Refinishing veneer wood?

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Farmgirl22

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Is it possible to refinish a bedroom set that has a veneer laid over the wood in some areas? I have a beautiful antique bedroom set that has some scratches on it, and would love to refinish it. However, I don't want to mess up the veneer which offers multiple shades of wood tones in a design. Can I do this? Or should I just leave well enough alone?
 
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Farmgirl22 said:
Is it possible to refinish a bedroom set that has a veneer laid over the wood in some areas? I have a beautiful antique bedroom set that has some scratches on it, and would love to refinish it. However, I don't want to mess up the veneer which offers multiple shades of wood tones in a design. Can I do this? Or should I just leave well enough alone?
veneer is often just a 1/32 if an inch thick....as thick as an unmanicured fingernail, roughly.....so sanding is not really an option....and most stripping solutions will loosen the glue as well....

without actually seeing it, i'd say leave well enough alone.
 
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Agreed, we would need to see the scratches, modern veneers are as thin as 1/50 of an inch, older ones could be A lot thicker (1800's furniture may have had 1/4" veneer, hand cut).

It would depend on the definition of "antique" as to the possibility of thick hand cut veneer that could be sanded. 1/50" would need to be avoided, you would be straight through afetr mild sanding!
 

Farmgirl22

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It's from the early 1800's, and there wasn't a scratch on it until I moved out and my parents threw it in a box trailer parked in the lot. It got thrown in with a bunch of other stuff and got scuffed and scratched from when they moved the trailer away from the house and over to the lot. It's not terrible, if you put that colored "old english" oil stuff on it, you don't see the scratches, but that stuff only covers them for a short time.

Is there maybe some sort of covering I could put over the wood after putting that oil on there to kinda keep it from dissapating? Or maybe some other suggestions for hiding scratches?
 

JohnWill

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Actually, it's quite possible to refinish veneer furniture. I have a neighbor that refinishes the wood in investment and show cars, and almost all of that is veneer. He did a couple of pieces of furniture for me that are amazing!

If this is really from the early 1800's, I would NOT touch it with anything until you talk to a professional. I'm assuming that it probably has some, perhaps significant antique value.
 
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JohnWill said:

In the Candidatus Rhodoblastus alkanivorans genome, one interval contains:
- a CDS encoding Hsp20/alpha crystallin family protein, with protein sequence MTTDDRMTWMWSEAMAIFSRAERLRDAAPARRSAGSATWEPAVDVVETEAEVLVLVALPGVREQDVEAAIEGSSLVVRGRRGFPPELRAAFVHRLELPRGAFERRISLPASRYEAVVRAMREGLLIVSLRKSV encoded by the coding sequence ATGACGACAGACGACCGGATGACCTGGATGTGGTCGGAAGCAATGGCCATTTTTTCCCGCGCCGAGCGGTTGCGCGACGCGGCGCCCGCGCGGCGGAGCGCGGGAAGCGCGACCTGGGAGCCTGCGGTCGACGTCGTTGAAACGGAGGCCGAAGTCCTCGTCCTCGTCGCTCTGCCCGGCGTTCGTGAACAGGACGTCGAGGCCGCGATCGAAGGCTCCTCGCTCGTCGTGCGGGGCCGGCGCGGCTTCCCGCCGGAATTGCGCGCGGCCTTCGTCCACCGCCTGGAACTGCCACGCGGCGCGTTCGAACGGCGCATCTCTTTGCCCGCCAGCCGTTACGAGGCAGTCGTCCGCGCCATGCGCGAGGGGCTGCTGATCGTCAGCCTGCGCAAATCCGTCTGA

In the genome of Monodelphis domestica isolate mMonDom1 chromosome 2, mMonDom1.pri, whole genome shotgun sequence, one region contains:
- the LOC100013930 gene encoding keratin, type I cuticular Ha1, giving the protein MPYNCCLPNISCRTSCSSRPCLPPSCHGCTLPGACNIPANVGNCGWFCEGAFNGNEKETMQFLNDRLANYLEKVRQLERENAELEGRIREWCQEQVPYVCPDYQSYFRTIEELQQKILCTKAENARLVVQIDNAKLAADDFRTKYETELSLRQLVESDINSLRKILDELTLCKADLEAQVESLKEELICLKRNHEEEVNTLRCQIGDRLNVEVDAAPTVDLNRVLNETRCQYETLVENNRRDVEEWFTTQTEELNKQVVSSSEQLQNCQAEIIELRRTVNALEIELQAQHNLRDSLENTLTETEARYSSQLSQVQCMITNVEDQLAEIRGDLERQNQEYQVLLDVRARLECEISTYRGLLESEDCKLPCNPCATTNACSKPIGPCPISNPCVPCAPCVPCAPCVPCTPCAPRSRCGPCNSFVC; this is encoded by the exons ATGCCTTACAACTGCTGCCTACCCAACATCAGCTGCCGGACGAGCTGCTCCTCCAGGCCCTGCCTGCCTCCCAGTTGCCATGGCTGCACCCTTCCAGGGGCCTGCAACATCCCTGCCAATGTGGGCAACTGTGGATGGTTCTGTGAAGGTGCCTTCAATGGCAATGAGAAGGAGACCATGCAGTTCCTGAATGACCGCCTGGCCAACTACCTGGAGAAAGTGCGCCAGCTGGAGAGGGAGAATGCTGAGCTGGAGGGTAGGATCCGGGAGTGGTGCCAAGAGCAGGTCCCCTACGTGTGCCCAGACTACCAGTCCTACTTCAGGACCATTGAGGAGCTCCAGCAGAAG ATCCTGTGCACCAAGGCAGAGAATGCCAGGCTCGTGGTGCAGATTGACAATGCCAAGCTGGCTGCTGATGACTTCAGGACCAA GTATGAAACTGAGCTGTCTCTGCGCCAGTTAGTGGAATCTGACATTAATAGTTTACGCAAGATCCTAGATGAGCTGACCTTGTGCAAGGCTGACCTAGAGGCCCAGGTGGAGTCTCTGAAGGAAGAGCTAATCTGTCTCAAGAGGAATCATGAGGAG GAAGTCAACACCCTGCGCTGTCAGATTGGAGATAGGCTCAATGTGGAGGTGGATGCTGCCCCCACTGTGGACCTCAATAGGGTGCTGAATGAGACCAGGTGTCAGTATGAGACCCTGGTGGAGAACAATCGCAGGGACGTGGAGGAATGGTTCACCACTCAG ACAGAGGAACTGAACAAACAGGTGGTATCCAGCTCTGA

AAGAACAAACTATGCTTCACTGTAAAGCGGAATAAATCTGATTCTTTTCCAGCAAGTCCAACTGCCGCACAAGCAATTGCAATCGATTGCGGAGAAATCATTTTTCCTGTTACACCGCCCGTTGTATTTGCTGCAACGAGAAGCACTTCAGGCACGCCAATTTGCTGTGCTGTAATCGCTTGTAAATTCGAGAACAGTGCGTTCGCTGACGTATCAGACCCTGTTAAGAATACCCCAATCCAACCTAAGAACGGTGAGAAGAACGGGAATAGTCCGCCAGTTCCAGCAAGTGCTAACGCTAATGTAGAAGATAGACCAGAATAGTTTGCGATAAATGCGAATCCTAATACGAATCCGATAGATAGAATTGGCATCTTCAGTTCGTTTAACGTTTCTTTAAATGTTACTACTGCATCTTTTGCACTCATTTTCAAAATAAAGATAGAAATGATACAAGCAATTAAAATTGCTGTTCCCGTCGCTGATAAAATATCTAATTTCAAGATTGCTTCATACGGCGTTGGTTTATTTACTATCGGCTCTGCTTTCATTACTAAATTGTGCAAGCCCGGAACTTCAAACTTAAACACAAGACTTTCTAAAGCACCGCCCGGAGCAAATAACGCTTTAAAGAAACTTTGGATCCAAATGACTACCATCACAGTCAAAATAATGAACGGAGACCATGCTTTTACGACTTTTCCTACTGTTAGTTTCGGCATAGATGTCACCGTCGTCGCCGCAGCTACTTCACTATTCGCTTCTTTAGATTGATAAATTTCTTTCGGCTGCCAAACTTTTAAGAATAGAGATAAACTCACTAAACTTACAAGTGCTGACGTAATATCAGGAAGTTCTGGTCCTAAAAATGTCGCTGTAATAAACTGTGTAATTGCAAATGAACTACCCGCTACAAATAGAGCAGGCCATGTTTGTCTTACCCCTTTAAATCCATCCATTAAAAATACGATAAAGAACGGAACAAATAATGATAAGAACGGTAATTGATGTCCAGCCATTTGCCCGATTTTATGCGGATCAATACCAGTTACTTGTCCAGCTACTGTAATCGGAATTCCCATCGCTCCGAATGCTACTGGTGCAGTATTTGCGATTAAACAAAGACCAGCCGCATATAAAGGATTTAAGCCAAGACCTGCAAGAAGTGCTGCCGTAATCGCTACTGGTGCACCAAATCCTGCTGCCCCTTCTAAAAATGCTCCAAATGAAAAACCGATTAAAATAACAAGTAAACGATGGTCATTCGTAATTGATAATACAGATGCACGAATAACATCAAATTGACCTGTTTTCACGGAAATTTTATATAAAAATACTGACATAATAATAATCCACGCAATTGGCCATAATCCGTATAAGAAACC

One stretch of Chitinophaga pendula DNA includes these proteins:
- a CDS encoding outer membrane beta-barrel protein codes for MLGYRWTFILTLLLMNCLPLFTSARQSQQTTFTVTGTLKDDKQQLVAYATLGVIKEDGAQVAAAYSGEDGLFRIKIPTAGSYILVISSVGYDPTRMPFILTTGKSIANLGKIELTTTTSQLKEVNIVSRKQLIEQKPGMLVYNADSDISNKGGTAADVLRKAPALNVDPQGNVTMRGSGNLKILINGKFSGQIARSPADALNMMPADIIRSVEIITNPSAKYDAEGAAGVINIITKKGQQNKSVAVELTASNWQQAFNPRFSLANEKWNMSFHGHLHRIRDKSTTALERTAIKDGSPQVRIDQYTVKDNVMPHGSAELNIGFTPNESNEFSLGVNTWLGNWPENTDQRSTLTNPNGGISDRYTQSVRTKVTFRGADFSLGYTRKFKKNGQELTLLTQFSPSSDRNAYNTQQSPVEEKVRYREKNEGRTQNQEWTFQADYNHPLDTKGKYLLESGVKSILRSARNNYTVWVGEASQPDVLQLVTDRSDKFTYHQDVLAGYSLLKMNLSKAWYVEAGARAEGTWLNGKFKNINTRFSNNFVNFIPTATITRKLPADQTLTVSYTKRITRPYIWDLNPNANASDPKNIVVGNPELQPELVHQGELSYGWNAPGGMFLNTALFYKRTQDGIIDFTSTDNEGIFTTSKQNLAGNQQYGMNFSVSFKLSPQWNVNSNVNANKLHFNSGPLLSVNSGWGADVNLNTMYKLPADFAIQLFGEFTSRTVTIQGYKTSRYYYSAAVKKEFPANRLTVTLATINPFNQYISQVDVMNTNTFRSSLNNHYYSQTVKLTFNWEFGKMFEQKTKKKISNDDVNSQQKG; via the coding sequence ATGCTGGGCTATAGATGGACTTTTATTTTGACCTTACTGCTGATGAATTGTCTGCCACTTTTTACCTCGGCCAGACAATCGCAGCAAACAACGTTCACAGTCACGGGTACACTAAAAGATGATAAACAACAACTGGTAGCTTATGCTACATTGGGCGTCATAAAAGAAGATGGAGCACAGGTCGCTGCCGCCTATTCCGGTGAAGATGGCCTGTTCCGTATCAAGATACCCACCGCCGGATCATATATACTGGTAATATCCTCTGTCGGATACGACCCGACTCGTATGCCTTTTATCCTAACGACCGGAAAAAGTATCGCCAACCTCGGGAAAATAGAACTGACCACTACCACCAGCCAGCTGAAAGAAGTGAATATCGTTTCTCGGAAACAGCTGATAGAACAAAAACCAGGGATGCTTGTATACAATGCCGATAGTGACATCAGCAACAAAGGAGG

If this is really from the early 1800's, I would NOT touch it with anything until you talk to a professional. I'm assuming that it probably has some, perhaps significant antique value
excellent point....learned it on the antique road show:)

Actually, it's quite possible to refinish veneer furniture. I have a neighbor that refinishes the wood in investment and show cars, and almost all of that is veneer. He did a couple of pieces of furniture for me that are amazing!
interesting...didn't know this....imagine it's costly, tho
 
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used to be they say refinish your antique's but now they say do not because it effects the value so what John said is true.
 

JohnWill

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In my case, the "investment" value of the piece was minimal, and he actually replaced the veneer on a old "radio desk" that I bought with an Atwater Kent radio, and it surely increased any value that it had. OTOH, anything made in the 1800's is clearly something that should be evaluated carefully before ANY action is taken.
 
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There are 'stain pens' that work very well to cover scratches. We used to own a furniture store and used them quite regularly. Guardsman, min-wax are 2 brands available... available at Wal-Mart, Home Depot, Lowes and other stores.
Good luck.
Vicks
 
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beeswax i was told is good buy someone who drove past me when i was moving an old bed and oferd antique $250 i just got it for free off nebour so i was pleased(could of got more)
he owned a shop and told me ir you got an antique don't sand or paint or laquer it sell it and go to ikea if you want a new one if you luckey you might have money left over for new manchesta
 

wacor

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guitar21 said:
beeswax i was told is good buy someone who drove past me when i was moving an old bed and oferd antique $250 i just got it for free off nebour so i was pleased(could of got more)
he owned a shop and told me ir you got an antique don't sand or paint or laquer it sell it and go to ikea if you want a new one if you luckey you might have money left over for new manchesta
Whatever you say.

I am sure it made sense to you. :p :)

Not me though;)
 

JohnWill

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hewee said:
I have heard to that you can devalue a antique's by refinishing them.
Things you used to do they now say don't.
See post #5. ;)
 

JohnWill

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Almost any real antique will be seriously devalued by the incorrect "restoration". Any piece of furniture made in the 1800's probably has some antique value.
 
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